Leonid meteor shower: Shooting stars to grace UK for several days -’Best chance to view’

Lyrid meteor shower: Expert discusses cluster of ‘shooting stars’

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Astronomy enthusiasts will have to wake up at dawn on November 17 to watch the Leonid meteor shower peak. The best time to look is before dawn, according to Space.com.

To be exact, the perfect slot to admire the shooting stars is set around 8 am British Time, on the morning of the peak.

For best viewing conditions, EarthSky recommends going to a dark area with no light with as little pollution as possible.

They also say skies with a moon that is covered is best.

However, if there is heavy cloud cover, you may not see anything.

If the moon is visible, wait until dawn to look for the meteors.

According to NASA meteor expert Bill Cooke, without moonlight, skywatchers can expect to see around 10-15 meteors per hour during the annual shower’s peak.

But with the moon’s face 95% illuminated during this year’s peak, there won’t be many visible shooting stars at all, he warned.

He said: “Don’t expect much out of the Leonids this year.”

An advisory message from the Met Office seemingly confirmed it might be difficult to catch a glimpse of the meteor showr.

It read on Twitter: “The Leonid meteor shower peaks this week.

“A bright moon tonight could make them a little harder to spot, but the best chance of viewing is between midnight and dawn.

“The Leonids burn bright but move very quickly, so keep your eyes peeled.”

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The Leonids are so named because the shower’s radiant point, from where the meteors seem to fan out, is located within the constellation of Leo, the lion.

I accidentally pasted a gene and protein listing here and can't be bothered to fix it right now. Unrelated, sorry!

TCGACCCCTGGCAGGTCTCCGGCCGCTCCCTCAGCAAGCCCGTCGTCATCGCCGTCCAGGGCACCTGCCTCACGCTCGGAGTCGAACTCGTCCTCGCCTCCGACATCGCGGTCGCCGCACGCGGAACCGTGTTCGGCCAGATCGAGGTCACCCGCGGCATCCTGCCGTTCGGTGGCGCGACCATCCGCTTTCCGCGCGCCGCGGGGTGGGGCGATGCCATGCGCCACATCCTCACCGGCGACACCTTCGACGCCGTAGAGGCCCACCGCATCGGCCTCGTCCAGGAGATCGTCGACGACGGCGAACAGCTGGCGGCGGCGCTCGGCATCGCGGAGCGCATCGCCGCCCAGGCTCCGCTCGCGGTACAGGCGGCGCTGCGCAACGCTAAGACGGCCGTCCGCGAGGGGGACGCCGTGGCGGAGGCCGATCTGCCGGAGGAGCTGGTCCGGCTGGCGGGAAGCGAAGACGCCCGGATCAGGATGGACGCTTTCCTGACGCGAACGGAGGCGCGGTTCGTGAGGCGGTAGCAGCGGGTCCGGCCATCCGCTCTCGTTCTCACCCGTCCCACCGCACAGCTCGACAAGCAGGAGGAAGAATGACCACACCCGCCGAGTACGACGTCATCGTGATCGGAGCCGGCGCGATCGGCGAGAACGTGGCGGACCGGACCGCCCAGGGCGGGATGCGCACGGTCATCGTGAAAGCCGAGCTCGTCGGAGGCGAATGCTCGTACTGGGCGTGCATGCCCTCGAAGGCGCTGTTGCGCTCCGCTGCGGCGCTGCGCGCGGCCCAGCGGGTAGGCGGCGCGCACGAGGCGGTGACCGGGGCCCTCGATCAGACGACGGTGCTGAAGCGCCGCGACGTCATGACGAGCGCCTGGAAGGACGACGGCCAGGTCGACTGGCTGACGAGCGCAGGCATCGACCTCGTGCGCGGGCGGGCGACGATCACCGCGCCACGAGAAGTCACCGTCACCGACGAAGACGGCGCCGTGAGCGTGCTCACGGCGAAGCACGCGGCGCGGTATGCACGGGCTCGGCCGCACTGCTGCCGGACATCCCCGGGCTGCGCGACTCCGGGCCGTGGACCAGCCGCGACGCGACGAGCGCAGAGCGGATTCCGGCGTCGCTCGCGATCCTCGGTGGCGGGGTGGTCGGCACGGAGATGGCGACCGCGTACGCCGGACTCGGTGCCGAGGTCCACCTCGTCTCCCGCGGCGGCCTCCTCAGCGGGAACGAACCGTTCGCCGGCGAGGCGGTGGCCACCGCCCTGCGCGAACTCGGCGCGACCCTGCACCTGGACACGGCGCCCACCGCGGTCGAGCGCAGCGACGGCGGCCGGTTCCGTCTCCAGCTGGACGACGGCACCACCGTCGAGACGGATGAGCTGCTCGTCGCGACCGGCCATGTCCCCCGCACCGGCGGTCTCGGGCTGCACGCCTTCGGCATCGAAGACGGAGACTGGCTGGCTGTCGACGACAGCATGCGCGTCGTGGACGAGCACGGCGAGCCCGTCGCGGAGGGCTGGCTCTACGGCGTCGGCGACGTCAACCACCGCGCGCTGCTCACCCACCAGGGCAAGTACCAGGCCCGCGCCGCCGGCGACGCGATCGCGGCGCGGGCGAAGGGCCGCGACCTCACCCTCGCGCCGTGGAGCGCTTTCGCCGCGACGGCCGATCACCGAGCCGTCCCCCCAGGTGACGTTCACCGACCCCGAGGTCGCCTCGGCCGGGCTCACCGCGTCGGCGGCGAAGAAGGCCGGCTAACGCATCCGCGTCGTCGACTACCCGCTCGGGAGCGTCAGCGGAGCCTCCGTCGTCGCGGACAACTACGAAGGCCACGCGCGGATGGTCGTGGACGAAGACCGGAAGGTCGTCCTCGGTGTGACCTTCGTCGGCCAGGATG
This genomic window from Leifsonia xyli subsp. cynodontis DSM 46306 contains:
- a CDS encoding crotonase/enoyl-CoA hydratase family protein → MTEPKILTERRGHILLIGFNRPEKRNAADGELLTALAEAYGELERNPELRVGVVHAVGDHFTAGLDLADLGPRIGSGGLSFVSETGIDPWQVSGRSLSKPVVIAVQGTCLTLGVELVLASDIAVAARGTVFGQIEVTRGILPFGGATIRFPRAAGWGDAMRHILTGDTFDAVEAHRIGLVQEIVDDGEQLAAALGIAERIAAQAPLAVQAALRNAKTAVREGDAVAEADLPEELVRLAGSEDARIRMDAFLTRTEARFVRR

The said meteor debris comes from Comet 55P/Tempel-Tuttle, a small comet about 2.24 miles wide, according to NASA.

The comet is hurtling through space at a velocity of 44 miles per second, NASA said.

The Leonid meteor shower happens every year in November when Earth’s orbit crosses the orbit of Comet Tempel-Tuttle.

The comet makes its way around the sun every 33.3 years, leaving a trail of dust rubble in its wake, reports Space.com.

When Earth’s orbit crosses this trail of debris, pieces of the comet fall toward the planet’s surface.

Drag, or air resistance, in Earth’s atmosphere causes the comet’s crumbs to heat up and ignite into burning balls of fire called meteors.

These comet crumbs are usually the size of a grain of sand or a pea, so they tend to burn up entirely before striking Earth’s surface.

Space rocks that survive the whole journey to the ground are called meteorites.

But the Leonid meteor shower likely won’t deliver any meteorites.

The American space agency highlights that the Leonid meteor shower will continue through November 30.

A Geminids meteor shower will also be visible from December 13 to 14.

A Ursids meteor shower is also set for December 22.

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